Kate Shepherd: feel so shared your story with us so vulnerably today. And I'm also, I say on a personal note, I'm so happy for you that. I wanna say there's a guardian angel. I just really feel there's a presence for you that, has walked you through all of this.

I think we all have that when we're looking closely, but , it's been, it's been a gift to witness you've shared your story with us today. Thank

you. and also I' that you, and that you trusted and that you. chose to trust.

I think Roxanne Willems: I feel incredibly grateful that, I've been able to be a full-time artist. , and I have a studio out of my home and it's been three years and it's just been the most amazing, just like a party every day. I'm just so excited to be here. I'm very grateful Thank you. I really, really appreciate speaking with you today.It's been awesome,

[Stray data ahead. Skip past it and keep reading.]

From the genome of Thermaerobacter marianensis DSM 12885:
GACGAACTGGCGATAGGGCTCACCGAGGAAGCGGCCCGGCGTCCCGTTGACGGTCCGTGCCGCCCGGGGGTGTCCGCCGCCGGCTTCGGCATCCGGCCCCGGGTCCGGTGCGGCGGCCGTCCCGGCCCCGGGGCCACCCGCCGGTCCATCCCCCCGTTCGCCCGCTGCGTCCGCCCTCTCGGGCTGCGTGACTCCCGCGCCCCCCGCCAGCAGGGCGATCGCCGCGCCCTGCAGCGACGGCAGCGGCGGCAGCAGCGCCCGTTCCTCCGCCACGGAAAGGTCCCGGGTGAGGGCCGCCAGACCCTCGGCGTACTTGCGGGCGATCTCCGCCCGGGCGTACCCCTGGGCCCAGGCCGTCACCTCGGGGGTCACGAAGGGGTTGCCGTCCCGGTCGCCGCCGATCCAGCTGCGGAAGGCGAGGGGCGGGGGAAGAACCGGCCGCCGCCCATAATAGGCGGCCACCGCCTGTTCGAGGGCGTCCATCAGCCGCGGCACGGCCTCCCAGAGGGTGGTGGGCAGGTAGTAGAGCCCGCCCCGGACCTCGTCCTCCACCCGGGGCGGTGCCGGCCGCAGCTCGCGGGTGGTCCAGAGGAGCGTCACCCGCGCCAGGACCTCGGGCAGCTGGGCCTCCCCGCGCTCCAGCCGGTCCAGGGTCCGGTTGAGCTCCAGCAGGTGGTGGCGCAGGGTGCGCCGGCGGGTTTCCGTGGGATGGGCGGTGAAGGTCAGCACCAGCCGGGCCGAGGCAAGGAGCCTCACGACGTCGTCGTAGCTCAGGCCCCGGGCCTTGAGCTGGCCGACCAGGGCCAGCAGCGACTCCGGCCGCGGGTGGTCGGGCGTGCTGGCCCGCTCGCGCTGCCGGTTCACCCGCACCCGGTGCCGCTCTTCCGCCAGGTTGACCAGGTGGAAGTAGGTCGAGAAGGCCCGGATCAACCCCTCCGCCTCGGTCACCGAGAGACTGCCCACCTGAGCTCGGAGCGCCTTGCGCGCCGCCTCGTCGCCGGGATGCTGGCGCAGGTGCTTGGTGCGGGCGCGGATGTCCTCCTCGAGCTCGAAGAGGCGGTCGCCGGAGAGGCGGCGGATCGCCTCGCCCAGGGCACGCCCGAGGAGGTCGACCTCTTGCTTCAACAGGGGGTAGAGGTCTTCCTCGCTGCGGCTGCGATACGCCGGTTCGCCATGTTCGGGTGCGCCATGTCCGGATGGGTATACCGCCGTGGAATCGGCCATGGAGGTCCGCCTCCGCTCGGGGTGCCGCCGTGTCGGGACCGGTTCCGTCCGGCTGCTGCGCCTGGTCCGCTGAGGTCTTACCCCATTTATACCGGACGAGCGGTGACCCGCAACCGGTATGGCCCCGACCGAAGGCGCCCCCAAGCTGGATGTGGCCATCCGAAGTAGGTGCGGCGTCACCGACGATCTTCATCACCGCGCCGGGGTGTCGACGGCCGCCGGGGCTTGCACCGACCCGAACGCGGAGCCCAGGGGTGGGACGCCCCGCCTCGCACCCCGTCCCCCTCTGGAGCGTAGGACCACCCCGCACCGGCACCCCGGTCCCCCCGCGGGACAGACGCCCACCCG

Kate Shepherd: Where can people go , to see your work

Roxanne Willems: Well, you know, I'm on Instagram. I am Roxanne, and I'm also on Facebook. It's r w Art in the Flow Studio.

ep35 outtro roxanne wilems


I'm struck by. The power. That love has to transcend even the darkest. Of thoughts and the darkest of experiences. Yeah. Some of the things that Roxanne has had to endure in her life have been truly terrible. There's something deep inside of her. knew better. That knew to take her out of those bad situations.

That knew to keep reaching.

That new to source gratitude. And perspective. You know, she's a right.

Realizing how much we have, even in the moments when we think we don't have enough. Is a powerful way to make us become. Fantastically wealthy instantaneously.

Roxanne's big gift to us. I believe.